SFA updates on yellowfin tuna fishing restrictions | 15 December 2017
On October 3, 2017, the Indian Ocean Tuna Commission (IOTC) put into force Resolution 17/01 which supersedes that of 16/01 from January 1, 2017. The resolution is an interim plan for rebuilding the Indian Ocean yellowfin tuna stock in the IOTC area of competence. This is a precautionary measure to reduce fishing pressure on the Indian Ocean yellowfin tuna stock and allow it to recover from its overexploited status.
Different levels of catch reduction is applicable for different fleets, however the Indian Ocean purse seine fleet (Seychelles, European Union and South Korean) are to reduce yellowfin catch level by 15% from the 2014 or 2015 baseline according to Resolution 17/01.
The Seychelles Fishing Authority (SFA) shares an update about the current situation with the Seychelles NATION following the decline in fishing and port activities which began this month. This is evident from the unusual sight of purse seiners currently lined up in Port Victoria.
Currently, 9 out of 13 Seychelles-flagged purse seiners have stopped fishing due to having attained their allocated quota. They terminated all fishing operations on December 1, 2017 and have been ordered by the Authority to call into port the latest December 7. Their support vessels (supply vessels) have been given up to December 15 (today), to return to port.
All 14 Spanish vessels have stopped fishing operations since November 5, 2017. They will be allowed to sail from December 16 but fishing operations can only resume as from January 1, 2018. Consequentially, from December 16 – 31, they will mostly be managing their Fish Aggregating Devices (FADs).
Aside from the decline in purse seine fishing activities, it is expected that the availability of by-catch for export by onshore processors and for use as bait in our artisanal fishery may also be affected.
However, according to the Chief Fisheries Officer at the SFA, Vincent Lucas, Resolution 17/04 which forbids the discard at sea of some by-catch species, unless deemed unfit for human consumption, will come into force as from January 1, 2018. It is therefore expected that more by-catch, including those used as bait by local fishers, will be more readily available as from January 2018.
Mr Lucas adds that in the period of March to June when vessels are operating in the southern part of the Western Indian Ocean and in the Mozambique Channel, bait are indeed scarce. However, at times it is not the unavailability of bait that is of concern, but rather the price it is being sold at or the condition which poses problems. Fishermen often want specific species in a particular condition and at a particular price and sometimes not all of these can be met.
“I believe that there will be more bait available on the local market in 2018 and with a policy on the management of bait from tuna purse seiners currently being drafted by the Ministry of Agriculture and Fisheries, which is expected to come into force during the first quarter of 2018, this should improve bait availability on the local market,” says Mr Lucas.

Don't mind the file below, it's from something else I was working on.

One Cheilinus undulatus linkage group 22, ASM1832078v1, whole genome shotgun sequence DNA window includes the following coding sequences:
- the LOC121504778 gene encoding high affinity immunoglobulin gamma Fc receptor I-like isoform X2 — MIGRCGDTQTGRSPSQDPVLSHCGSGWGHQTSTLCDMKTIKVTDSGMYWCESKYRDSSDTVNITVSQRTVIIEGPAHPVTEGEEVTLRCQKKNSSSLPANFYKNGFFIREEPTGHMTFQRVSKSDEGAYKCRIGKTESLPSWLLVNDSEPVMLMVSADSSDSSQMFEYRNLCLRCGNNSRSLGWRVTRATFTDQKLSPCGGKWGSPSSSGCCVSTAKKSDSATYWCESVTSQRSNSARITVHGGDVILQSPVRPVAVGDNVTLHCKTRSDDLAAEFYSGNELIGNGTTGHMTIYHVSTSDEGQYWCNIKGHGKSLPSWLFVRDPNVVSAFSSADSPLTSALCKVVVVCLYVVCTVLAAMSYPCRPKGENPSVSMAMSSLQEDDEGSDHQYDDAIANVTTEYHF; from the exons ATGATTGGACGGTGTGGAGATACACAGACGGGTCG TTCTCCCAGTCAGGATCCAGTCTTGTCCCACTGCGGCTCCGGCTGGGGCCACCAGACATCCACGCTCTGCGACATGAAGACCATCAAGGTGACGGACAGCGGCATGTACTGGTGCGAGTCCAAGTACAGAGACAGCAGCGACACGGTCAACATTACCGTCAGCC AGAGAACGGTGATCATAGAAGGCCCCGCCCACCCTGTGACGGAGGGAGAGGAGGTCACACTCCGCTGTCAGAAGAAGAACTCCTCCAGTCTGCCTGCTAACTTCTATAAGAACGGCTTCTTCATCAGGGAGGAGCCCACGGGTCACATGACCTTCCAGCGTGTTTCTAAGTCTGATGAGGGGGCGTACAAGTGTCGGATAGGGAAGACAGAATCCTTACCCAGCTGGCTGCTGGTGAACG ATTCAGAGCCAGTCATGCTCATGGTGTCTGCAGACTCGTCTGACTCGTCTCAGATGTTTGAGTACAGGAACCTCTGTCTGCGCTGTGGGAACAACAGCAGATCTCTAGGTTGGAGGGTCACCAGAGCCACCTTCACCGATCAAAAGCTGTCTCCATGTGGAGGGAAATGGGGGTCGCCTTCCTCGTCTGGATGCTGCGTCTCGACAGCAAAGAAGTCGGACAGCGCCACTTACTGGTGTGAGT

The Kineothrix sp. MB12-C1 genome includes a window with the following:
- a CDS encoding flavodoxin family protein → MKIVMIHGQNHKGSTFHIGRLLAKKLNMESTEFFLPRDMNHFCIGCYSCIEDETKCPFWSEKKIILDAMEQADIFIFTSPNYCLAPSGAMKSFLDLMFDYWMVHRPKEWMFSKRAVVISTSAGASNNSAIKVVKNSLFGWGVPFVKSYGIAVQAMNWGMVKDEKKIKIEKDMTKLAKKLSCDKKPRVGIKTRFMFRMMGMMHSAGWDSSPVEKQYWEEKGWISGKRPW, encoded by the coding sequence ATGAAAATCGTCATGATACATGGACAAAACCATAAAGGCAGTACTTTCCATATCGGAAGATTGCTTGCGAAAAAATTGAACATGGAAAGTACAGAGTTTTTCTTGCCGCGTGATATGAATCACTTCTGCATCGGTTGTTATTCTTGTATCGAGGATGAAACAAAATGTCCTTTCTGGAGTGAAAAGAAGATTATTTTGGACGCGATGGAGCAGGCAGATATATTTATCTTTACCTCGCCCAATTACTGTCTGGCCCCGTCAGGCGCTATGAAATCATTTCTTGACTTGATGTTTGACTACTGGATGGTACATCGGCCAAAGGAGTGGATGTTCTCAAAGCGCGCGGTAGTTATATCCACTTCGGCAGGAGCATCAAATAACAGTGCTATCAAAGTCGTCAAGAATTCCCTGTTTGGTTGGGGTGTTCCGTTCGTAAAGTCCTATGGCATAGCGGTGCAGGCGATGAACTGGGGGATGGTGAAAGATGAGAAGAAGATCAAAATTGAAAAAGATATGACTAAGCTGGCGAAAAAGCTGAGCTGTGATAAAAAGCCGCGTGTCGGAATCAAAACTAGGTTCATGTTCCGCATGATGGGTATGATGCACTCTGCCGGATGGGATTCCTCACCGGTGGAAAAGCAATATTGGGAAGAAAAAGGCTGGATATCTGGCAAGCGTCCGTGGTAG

Speaking about the challenges and future strategies of the implementation of the quota system, Mr Lucas says that “It is clear that we were in uncharted territories since historically, no quota system had been implemented in the Indian Ocean by the IOTC. Therefore, it was a big challenge to monitor catch level for yellowfin tuna near real time. However, these six months have allowed us to identify constraints, such as, late reporting, not reporting according to the agreed standard and suspected underreporting”.
SFA had been working on a protocol to address those constraints and this was expected to be presented to stakeholders on Wednesday this week during the stakeholder meeting which SFA organised with relevant stakeholders. During the same meeting, stakeholders were presented with their quota for 2018, allowing for better management throughout the year, noting that the late allocation of the 2017 quota in July this year, resulted in some difficulties for vessels to manage it properly and remain within catch limits.
Mr Lucas calls for greater collaboration from operators with regard to reporting so as to facilitate the work of the Authority.
“With limited capacity we are dedicating much effort to monitoring while some operators are not collaborating as they should. SFA will ensure penalties are introduced in 2018, and vessels suspected of misreporting will not be allowed to leave port until the Authority is satisfied with their reporting. Such measures will apply only to our 13 flagged vessels. The other fleets, France, Spain and Korea will abide by measures from their respective relevant authority,” says Mr Lucas.
When asked how long the restriction by IOTC will last, Mr Lucas explains that data is to be reviewed in 2019 and based on new stock assessment, a decision will then be taken. If the stock has recovered, then the quota will be removed.
However IOTC is discussing Allocation Criteria and Harvest Control rules and it is therefore very likely that there will be allocation by species and by country in the future. However this is expected to be a long process as discussing eligibility criteria is a complex matter when you have 33 parties with different interests involved.
For now, activities of the four remaining Seychelles-flagged vessels and French purse seiners will continue until their quota is exhausted, probably within the coming two weeks. Fishing activities are expected to resume on January 1, 2018, however the first landings are expected to be towards the end of January or mid-February, noting that purse seine fishing trips are usually between 30 to 40 days.
The implementation of the IOTC Resolution 17/01 has led to a decline in fishing and port activities as evidenced by the unusual sight of purse seiners currently lined up in Port Victoria